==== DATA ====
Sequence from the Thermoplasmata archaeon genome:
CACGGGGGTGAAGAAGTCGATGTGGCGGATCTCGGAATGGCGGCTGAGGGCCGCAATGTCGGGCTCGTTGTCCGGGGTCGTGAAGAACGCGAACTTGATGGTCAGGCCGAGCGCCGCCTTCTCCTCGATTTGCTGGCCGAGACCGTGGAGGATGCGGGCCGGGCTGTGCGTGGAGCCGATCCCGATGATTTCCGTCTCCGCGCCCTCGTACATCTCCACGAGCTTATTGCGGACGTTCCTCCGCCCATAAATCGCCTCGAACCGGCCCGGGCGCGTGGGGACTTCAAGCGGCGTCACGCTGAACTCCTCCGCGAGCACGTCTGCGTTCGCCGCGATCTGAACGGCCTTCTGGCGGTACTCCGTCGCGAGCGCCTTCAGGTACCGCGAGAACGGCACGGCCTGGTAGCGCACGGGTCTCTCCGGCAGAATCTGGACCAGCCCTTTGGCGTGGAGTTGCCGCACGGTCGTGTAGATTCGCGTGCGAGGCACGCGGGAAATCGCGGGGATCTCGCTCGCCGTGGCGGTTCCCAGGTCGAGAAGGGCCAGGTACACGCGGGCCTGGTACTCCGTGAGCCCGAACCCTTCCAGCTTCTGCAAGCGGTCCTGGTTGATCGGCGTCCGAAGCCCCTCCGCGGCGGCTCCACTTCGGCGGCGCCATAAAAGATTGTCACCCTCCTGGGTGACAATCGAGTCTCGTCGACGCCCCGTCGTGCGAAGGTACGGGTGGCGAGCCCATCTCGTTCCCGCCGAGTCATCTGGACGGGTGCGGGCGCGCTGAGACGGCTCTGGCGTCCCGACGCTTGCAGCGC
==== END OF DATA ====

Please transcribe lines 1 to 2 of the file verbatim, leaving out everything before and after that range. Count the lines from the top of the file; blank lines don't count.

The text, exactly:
Sequence from the Thermoplasmata archaeon genome:
CACGGGGGTGAAGAAGTCGATGTGGCGGATCTCGGAATGGCGGCTGAGGGCCGCAATGTCGGGCTCGTTGTCCGGGGTCGTGAAGAACGCGAACTTGATGGTCAGGCCGAGCGCCGCCTTCTCCTCGATTTGCTGGCCGAGACCGTGGAGGATGCGGGCCGGGCTGTGCGTGGAGCCGATCCCGATGATTTCCGTCTCCGCGCCCTCGTACATCTCCACGAGCTTATTGCGGACGTTCCTCCGCCCATAAATCGCCTCGAACCGGCCCGGGCGCGTGGGGACTTCAAGCGGCGTCACGCTGAACTCCTCCGCGAGCACGTCTGCGTTCGCCGCGATCTGAACGGCCTTCTGGCGGTACTCCGTCGCGAGCGCCTTCAGGTACCGCGAGAACGGCACGGCCTGGTAGCGCACGGGTCTCTCCGGCAGAATCTGGACCAGCCCTTTGGCGTGGAGTTGCCGCACGGTCGTGTAGATTCGCGTGCGAGGCACGCGGGAAATCGCGGGGATCTCGCTCGCCGTGGCGGTTCCCAGGTCGAGAAGGGCCAGGTACACGCGGGCCTGGTACTCCGTGAGCCCGAACCCTTCCAGCTTCTGCAAGCGGTCCTGGTTGATCGGCGTCCGAAGCCCCTCCGCGGCGGCTCCACTTCGGCGGCGCCATAAAAGATTGTCACCCTCCTGGGTGACAATCGAGTCTCGTCGACGCCCCGTCGTGCGAAGGTACGGGTGGCGAGCCCATCTCGTTCCCGCCGAGTCATCTGGACGGGTGCGGGCGCGCTGAGACGGCTCTGGCGTCCCGACGCTTGCAGCGC